Great Britain

Land of the Stamp

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The Beatles. Cream Teas. Test Match Special. Great Britain is an amalgam of universal cultural touchstones and remarkable history.

The origins of Great Britain can be traced back to the time of Anglo-Saxon king Athelstan, Alfred the Great’s grandson, who in the early 10th century secured the obedience of neighbouring Celtic tribes and became, “The first to rule what previously many kings shared between them,” in the words of a contemporary chronicle.

Over the following centuries, through subsequent conquest, further lands came under English rule. Wales, a cluster of kingdoms to the southwest, was united with England by the Acts of Union of 1536 and 1542. Scotland, under the rule of English monarchy since 1603, similarly joined with England (and Wales) in 1707 to form the United Kingdom. And Ireland joined too, during the 1600s and was united with Great Britain through the Act of Union of 1800. In 1922, the republic of Ireland gained its independence but six of Ulster’s nine counties remained part of the United Kingdom, as Northern Ireland.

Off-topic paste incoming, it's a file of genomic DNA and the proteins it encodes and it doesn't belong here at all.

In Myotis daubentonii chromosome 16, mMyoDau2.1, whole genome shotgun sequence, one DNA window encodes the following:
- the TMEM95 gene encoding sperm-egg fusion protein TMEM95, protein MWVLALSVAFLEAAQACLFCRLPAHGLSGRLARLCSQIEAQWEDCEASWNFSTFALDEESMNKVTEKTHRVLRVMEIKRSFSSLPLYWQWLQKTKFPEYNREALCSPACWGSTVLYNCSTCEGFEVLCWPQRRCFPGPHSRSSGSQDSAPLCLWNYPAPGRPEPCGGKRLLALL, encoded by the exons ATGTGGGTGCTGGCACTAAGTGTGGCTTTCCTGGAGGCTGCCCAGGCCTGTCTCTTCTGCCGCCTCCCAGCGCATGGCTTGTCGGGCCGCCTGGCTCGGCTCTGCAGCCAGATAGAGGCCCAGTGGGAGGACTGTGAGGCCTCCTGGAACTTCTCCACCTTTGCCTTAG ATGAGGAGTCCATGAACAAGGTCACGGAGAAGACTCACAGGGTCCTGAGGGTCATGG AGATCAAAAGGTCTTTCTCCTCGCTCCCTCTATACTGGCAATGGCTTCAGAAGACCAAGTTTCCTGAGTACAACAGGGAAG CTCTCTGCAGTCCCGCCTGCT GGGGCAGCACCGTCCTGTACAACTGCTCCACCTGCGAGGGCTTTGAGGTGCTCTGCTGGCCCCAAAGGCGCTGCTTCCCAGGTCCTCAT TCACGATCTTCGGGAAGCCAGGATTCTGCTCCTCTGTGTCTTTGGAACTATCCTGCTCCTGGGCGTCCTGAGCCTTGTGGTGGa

The story of the stamp begins in the 12th century with Henry I, who appointed sharp and sartorial messengers to carry messages for the government. In 1516, Henry VIII created the exclusive and elitist Royal Mail and it wasn’t until the reign of Charles I that the Royal Mail became available to the public with a system of post roads, houses, and staff. In subsequent years, the postal system expanded to a network covering the entire country, with post offices assembled in both considerable and less important towns, each boasting its own postmark. The Great Post Office Reform and the introduction of sticky postage stamps in 1840, championed by Sir Rowland Hill, and the establishment of an efficient postal system throughout the British Empire, laid the foundation for many national postal systems still in existence today.

The postal history of Great Britain then is also the history of the various territories found across the globe – and it’s equally responsible for the face and shape of postage and stamps as we know it today, both at home and abroad.